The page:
Last week we made a prediction about boycotts with a difference — those conducted by big brands by withholding their ads that support now-controversial media outlets.
This weekend (after we made our prediction), the New York Times wrote about Fox News’ top-rated personality, Bill O’Reilly, host of the $100 million-generating “The O’Reilly Factor,” in an article with the headline, “Bill O’Reilly Thrives at Fox News, Even as Harassment Settlements Add Up.” He’s been sued multiple times and has paid out more than $13 million to settle cases — and there are new allegations him.
Although the Times reports that O’Reilly “denies the claims have merit,” this time something’s different because advertisers are pulling their ads from “The O’Reilly Factor,” according to a Times article, “Fox Losing More Advertisers After Sexual Harassment Claims Against O’Reilly.” As of Wednesday, nearly three dozen companies had decided to pull their ads.
According to HuffPost, what’s going on this time is:
The O’Reilly boycott seems to have accelerated more quickly, both in terms of advertisers taking the initiative ― some announcing their decisions on social media ― and in terms of sustained coverage online, which wasn’t as much of a factor in 2009, much less 2004.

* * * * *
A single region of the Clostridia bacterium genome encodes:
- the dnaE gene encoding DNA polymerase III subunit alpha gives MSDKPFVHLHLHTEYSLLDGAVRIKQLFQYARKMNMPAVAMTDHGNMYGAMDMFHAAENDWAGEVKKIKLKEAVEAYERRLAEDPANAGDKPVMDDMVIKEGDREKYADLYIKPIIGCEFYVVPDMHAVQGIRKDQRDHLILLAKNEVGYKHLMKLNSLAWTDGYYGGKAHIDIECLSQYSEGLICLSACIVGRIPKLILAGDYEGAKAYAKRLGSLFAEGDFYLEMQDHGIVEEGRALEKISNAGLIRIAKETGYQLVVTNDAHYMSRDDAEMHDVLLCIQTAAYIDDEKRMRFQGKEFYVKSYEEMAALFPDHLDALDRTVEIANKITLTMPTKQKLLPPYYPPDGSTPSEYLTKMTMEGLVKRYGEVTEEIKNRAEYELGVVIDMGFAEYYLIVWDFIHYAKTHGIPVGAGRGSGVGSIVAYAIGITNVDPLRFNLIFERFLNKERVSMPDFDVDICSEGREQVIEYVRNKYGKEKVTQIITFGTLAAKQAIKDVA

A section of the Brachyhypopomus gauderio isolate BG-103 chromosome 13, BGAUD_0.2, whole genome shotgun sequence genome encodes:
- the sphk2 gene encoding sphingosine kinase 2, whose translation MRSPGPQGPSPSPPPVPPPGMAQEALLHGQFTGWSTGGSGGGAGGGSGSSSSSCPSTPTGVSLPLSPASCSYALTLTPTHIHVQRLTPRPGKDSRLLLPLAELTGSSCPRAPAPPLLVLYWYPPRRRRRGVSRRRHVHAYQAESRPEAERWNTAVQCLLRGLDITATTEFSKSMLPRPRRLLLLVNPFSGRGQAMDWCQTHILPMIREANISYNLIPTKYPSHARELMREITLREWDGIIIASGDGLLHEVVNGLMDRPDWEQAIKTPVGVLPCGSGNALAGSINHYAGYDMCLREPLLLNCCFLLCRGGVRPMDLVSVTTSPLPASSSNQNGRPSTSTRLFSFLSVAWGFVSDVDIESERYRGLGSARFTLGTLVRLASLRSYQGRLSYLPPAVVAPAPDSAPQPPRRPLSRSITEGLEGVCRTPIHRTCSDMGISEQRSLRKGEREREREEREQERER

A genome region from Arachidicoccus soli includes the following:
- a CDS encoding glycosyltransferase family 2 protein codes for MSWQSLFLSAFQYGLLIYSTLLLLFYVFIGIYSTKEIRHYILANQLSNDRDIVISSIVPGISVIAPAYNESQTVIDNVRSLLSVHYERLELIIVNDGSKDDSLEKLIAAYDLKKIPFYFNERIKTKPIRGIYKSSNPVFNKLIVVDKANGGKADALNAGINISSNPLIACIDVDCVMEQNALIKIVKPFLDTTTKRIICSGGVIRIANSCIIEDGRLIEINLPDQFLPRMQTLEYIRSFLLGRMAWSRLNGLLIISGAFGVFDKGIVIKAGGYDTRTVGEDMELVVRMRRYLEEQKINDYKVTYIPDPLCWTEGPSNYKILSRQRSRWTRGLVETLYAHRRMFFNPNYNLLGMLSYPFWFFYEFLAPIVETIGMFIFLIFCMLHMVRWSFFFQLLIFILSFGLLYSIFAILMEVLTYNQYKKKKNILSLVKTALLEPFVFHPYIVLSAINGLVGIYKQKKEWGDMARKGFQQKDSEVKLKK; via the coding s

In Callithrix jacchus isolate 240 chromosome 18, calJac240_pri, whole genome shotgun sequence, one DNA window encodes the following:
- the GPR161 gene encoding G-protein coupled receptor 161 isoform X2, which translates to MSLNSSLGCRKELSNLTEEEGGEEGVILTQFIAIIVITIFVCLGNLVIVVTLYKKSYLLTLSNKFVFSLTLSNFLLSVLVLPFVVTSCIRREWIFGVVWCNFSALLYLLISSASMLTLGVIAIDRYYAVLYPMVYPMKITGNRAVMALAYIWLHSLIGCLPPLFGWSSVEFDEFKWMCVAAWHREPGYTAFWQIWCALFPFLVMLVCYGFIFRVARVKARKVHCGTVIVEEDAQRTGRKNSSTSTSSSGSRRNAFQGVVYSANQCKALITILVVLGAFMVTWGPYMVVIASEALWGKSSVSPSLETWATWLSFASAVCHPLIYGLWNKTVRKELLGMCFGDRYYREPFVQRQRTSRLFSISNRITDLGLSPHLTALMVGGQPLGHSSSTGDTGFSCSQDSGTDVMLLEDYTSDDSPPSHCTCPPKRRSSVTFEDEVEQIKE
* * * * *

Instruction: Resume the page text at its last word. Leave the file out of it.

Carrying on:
Here’s another article about the situation: “Advertisers want their Google ads off offensive content” (that appeared in the Boston Globe courtesy of the New York Times).
Social media is playing a role, allowing people to vent about controversies that a decade ago might not have lasted past the initial news cycle. Now, the news covers the outrage — that becomes the news.
But that’s not the only reason.
We’ve had pervasive social media for the last five years but what we think is happening may be that Americans on all sides are already upset (again, this is across the political spectrum) and now more easily and quickly express their outrage. And that’s something brands have to take seriously.
So we think top brands will be more responsive to avoid controversies that don’t play well to their customers. (Talking to you, Pepsi and Kendall Jenner.) In some ways, these are preemptive boycotts: brands boycott to avoid contact or relationships that will anger their customers so as to prevent a consumer boycott.
There will be some brands that will decide to take on the controversy, much the way some small companies take a risk by purchasing an ad during the Super Bowl. But we do expect these preemptive boycotts to continue.